Since arriving at the Connell School in the fall of 2006, Amar has encouraged students to consider not simply the invaluable skills of accurate patient evaluation or the stylistic formality of science writing;  Amar has also sought to focus students on their role as individuals in addition to the role, and image, of nursing as a whole. To this end, Amar has striven to infuse the Professional Nursing II curriculum with thought-provoking exercises and projects—a strategy she had employed when teaching professional development nursing classes at Georgetown.

“We talk about nursing as an art and a science, but so much of their work is straightforward, scientific writing,” considers Amar. “I wanted them to get this core idea—to see how they think about various values and practice and change.” So, in an effort to address nursing as art, Amar devised a reflective exercise encouraging alternative means of expression: students would create a literal piece of art representing their own philosophy of nursing. Amar then assigned it to the class of 95 seniors, emphasizing that they could do anything—whatever they wanted to do. “There really were no limits. And the creative part was supposed to give us the gist of the values and beliefs that were in their nursing philosophy.”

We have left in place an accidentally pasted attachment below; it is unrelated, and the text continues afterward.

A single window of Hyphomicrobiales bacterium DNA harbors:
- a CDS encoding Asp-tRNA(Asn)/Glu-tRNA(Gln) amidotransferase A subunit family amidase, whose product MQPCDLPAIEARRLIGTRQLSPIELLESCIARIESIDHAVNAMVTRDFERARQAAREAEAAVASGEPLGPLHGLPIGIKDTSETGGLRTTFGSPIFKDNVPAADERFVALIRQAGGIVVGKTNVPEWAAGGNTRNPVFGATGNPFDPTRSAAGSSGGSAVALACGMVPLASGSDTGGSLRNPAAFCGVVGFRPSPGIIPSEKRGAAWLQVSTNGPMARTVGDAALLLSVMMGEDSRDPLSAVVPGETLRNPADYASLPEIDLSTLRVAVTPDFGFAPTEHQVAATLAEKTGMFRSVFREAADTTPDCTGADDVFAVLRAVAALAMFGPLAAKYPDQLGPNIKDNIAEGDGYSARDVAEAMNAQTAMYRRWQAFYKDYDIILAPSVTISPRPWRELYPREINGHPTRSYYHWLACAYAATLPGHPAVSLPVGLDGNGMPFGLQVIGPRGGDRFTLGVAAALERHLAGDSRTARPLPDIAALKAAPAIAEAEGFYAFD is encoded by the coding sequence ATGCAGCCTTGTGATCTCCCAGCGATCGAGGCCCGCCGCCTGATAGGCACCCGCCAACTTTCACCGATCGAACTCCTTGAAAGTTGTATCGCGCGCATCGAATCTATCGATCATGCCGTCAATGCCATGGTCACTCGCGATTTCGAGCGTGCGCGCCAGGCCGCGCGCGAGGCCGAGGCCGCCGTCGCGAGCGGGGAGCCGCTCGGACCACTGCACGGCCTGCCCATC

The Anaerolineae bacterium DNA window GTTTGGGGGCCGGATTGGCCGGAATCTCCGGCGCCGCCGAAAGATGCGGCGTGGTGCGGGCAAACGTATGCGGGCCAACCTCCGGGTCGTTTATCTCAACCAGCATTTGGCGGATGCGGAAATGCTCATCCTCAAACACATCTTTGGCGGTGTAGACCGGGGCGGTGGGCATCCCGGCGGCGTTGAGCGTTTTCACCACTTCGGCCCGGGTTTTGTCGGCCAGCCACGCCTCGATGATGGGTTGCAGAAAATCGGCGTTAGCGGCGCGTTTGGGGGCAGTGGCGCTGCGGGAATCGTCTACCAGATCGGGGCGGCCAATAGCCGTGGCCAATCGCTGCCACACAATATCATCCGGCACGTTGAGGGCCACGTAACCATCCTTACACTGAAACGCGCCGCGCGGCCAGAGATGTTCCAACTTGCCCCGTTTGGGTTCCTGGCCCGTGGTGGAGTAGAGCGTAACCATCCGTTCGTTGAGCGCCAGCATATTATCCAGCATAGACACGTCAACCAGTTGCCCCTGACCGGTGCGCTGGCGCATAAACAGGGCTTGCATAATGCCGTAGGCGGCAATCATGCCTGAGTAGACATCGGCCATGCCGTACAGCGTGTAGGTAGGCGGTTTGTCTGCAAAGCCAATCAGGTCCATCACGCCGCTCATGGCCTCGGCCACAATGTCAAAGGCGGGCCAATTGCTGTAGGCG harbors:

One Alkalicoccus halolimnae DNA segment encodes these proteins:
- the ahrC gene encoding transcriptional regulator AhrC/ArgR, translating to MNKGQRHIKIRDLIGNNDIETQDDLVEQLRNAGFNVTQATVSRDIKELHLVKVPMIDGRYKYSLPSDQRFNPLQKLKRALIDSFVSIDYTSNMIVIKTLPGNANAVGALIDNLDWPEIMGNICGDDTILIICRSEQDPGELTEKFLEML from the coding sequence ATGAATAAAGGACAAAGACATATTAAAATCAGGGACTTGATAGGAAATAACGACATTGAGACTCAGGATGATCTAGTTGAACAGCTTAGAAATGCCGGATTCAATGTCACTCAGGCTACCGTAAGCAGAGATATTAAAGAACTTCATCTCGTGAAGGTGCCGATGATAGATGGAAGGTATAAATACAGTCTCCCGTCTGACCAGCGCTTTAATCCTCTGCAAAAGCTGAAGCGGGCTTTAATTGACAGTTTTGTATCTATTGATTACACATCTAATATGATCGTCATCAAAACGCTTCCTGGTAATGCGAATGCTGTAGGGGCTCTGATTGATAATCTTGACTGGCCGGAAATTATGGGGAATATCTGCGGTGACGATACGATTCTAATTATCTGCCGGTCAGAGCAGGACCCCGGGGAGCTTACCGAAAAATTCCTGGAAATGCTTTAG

Amar concedes that the students probably had some initial doubts about the project because it was so different from what they are used to doing—there was no patient attached, there were no references. “But I think it’s important in terms of their own development that they think about all aspects of nursing,” Amar explains. “Even Florence Nightengale referred to nursing as an art, and we should devote time to the art part. I don’t think she literally meant drawing a picture; but in our communication with patients we’re not just coming from a science place, we’re coming from a people place and a holistic place. We also recognize unique pieces of ourselves and unique means of expression.”